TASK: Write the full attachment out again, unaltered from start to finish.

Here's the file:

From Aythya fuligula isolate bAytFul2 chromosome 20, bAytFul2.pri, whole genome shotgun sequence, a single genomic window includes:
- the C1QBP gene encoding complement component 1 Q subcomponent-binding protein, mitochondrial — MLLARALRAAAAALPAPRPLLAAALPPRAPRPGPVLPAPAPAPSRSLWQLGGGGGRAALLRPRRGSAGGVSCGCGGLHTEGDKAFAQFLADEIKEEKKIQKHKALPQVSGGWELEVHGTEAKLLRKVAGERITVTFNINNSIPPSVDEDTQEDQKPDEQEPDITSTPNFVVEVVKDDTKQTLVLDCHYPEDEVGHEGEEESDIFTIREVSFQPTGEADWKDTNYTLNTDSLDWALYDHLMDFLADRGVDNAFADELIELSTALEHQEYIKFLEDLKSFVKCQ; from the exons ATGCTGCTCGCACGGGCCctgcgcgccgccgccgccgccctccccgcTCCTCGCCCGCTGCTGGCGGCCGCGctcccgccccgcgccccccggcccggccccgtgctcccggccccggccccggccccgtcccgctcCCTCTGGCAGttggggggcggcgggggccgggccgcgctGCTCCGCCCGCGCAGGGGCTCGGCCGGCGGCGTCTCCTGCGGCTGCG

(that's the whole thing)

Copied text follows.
From Aythya fuligula isolate bAytFul2 chromosome 20, bAytFul2.pri, whole genome shotgun sequence, a single genomic window includes:
- the C1QBP gene encoding complement component 1 Q subcomponent-binding protein, mitochondrial — MLLARALRAAAAALPAPRPLLAAALPPRAPRPGPVLPAPAPAPSRSLWQLGGGGGRAALLRPRRGSAGGVSCGCGGLHTEGDKAFAQFLADEIKEEKKIQKHKALPQVSGGWELEVHGTEAKLLRKVAGERITVTFNINNSIPPSVDEDTQEDQKPDEQEPDITSTPNFVVEVVKDDTKQTLVLDCHYPEDEVGHEGEEESDIFTIREVSFQPTGEADWKDTNYTLNTDSLDWALYDHLMDFLADRGVDNAFADELIELSTALEHQEYIKFLEDLKSFVKCQ; from the exons ATGCTGCTCGCACGGGCCctgcgcgccgccgccgccgccctccccgcTCCTCGCCCGCTGCTGGCGGCCGCGctcccgccccgcgccccccggcccggccccgtgctcccggccccggccccggccccgtcccgctcCCTCTGGCAGttggggggcggcgggggccgggccgcgctGCTCCGCCCGCGCAGGGGCTCGGCCGGCGGCGTCTCCTGCGGCTGCG